Acting on behalf of 38,000 magnet and special-education students, Los Angeles Unified will file suit today in federal court challenging state budget cuts that wipe out the district's $38million busing program for the rest of the school year.
Superintendent John Deasy got authorization for the suit during a closed-door session Tuesday with the school board. The meeting took place as Gov. Jerry Brown was announcing that a $2.2 billion shortfall in new revenue would trigger $980 million in cuts statewide.
"We will file a lawsuit that supports our students and will seek a (temporary restraining order)," Deasy said, sparking applause from magnet students in the audience who had spoken out against the looming reductions. "The district cannot tolerate another single solitary cut."
Along with the loss of $38 million for transportation - essentially half of the district's annual budget for busing - Los Angeles Unified will have to trim $8 million from its general fund. That's significantly less than the $188 million hit the district could have faced under the worst-case scenario envisioned by Deasy in the days leading up to Brown's announcement. However, the superintendent added that Brown said the state's public schools would hear about additional cuts in January if revenues still lag.
Warren Fletcher, president of United Teachers Los Angeles, put the trigger cuts into context, noting that the loss of even $8 million comes atop multibillion-dollar reductions in funding over the last two years.
"It's hard to classify this as good news," he said.
In its lawsuit, the district is expected to argue that the loss of the home-to-school transportation money will end voluntary busing for 35,000 students attending its 172 magnet schools. The specialized campuses are the backbone of a court-ordered desegregation program that was triggered by a lawsuit - Crawford vs. LAUSD - filed in the early 1960s.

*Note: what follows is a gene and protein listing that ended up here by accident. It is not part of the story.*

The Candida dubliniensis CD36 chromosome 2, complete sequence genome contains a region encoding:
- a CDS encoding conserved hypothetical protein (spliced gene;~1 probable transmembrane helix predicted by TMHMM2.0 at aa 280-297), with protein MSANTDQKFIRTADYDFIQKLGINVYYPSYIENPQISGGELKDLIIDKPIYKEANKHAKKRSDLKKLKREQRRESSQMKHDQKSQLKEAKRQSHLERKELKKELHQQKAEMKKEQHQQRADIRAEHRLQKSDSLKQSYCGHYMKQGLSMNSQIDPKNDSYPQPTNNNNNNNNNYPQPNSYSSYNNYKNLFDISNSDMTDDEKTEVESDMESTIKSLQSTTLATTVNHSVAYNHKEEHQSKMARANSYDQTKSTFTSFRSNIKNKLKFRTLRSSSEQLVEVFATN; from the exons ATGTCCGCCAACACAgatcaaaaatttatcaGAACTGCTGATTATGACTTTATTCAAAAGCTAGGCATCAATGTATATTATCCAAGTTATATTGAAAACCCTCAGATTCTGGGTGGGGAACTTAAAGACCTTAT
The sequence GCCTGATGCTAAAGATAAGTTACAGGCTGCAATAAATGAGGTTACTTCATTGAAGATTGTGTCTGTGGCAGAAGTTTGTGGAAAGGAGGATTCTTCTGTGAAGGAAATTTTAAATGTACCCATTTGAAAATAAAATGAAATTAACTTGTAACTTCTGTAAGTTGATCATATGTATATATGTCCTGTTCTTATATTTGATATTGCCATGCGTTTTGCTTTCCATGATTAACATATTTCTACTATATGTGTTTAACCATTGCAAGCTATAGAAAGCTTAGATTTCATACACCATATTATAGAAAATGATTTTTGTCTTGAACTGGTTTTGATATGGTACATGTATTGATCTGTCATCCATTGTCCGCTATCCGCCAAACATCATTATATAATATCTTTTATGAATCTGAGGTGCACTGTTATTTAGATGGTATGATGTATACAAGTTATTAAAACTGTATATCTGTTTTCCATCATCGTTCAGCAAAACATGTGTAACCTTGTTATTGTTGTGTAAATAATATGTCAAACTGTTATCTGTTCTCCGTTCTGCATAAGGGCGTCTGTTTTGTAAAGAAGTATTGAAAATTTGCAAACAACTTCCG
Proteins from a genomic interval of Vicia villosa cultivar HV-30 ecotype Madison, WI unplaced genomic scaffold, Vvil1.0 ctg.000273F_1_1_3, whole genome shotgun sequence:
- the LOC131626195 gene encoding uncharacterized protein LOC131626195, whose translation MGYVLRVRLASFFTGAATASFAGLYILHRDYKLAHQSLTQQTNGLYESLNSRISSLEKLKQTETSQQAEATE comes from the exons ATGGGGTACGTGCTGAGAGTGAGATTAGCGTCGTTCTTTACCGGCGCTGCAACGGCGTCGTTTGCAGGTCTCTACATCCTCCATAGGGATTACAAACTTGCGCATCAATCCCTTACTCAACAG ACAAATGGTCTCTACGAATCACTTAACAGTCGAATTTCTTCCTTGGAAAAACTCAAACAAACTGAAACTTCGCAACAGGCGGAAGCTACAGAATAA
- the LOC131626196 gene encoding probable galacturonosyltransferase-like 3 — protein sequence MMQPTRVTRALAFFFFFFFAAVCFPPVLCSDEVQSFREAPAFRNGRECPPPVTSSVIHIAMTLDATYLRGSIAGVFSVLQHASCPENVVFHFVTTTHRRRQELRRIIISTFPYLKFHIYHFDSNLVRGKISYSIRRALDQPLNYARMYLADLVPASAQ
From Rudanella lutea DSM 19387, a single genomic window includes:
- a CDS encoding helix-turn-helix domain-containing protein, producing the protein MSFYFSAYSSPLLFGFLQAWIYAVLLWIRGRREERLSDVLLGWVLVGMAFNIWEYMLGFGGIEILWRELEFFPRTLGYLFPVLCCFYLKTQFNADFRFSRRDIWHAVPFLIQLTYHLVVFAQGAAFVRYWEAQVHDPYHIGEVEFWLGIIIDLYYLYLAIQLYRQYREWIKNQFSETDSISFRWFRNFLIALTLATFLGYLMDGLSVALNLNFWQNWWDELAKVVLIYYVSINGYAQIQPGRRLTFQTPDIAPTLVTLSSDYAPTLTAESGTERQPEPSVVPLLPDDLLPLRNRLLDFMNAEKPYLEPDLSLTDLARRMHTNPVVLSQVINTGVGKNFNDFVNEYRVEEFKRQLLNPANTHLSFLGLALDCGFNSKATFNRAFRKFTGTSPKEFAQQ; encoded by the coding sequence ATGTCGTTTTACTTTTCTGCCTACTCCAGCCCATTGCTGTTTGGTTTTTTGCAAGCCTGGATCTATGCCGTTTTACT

In addition, about 13,000 pupils also are bused on a daily basis under federal regulations to serve special-needs students - those with behavioral, physical and developmental disabilities.
"Due to the combined mandates, the trigger cuts force the district to choose between two illegal and unconstitutional outcomes," Deasy said. "It must either terminate its transportation services ... or divert precious classroom dollars from its general fund to pay for the required transportation services.
A spokesman said both district lawyers and an outside firm would handle the case.
Catherine Lhamon, director of impact litigation with Public Counsel Law Center, said the district has a valid complaint in its challenge to the trigger laws. The district is unique because there is a court order to desegregate schools through busing, said Llamon, who represented parents who successfully sued in 2006 to uphold voluntary busing and the district's desegregation program.
"If it had to disband the program, it will violate an existing court order and constitutional guarantee."
In announcing the $250 million cut to the state's home-to-school transportation fund, Brown conceded that K-12 districts must bus some students, but he suggested that they could still pay for transportation programs by cutting elsewhere.
"Any school district that wants to spend on home transportation can do that," Brown said at a briefing in Sacramento. "They have their funds, and this is local flexibility to make whatever decision they want."
Deasy said the district would be hard-pressed to find the transportation money elsewhere, but added that he would not violate the law and, if necessary, would find a way to put students on buses after they return from winter break.
Several students from the Francisco Bravo Medical Magnet High School in Los Angeles pleaded with the school board to retain the bus routes for them and their classmates.
"We no longer will accept attacks on education," said Maria Martirosyan, 18, a senior at Bravo. "Students are being infringed upon, and these cuts infringe on our quality education These are direct attacks on our own students and are extremely short-sighted."
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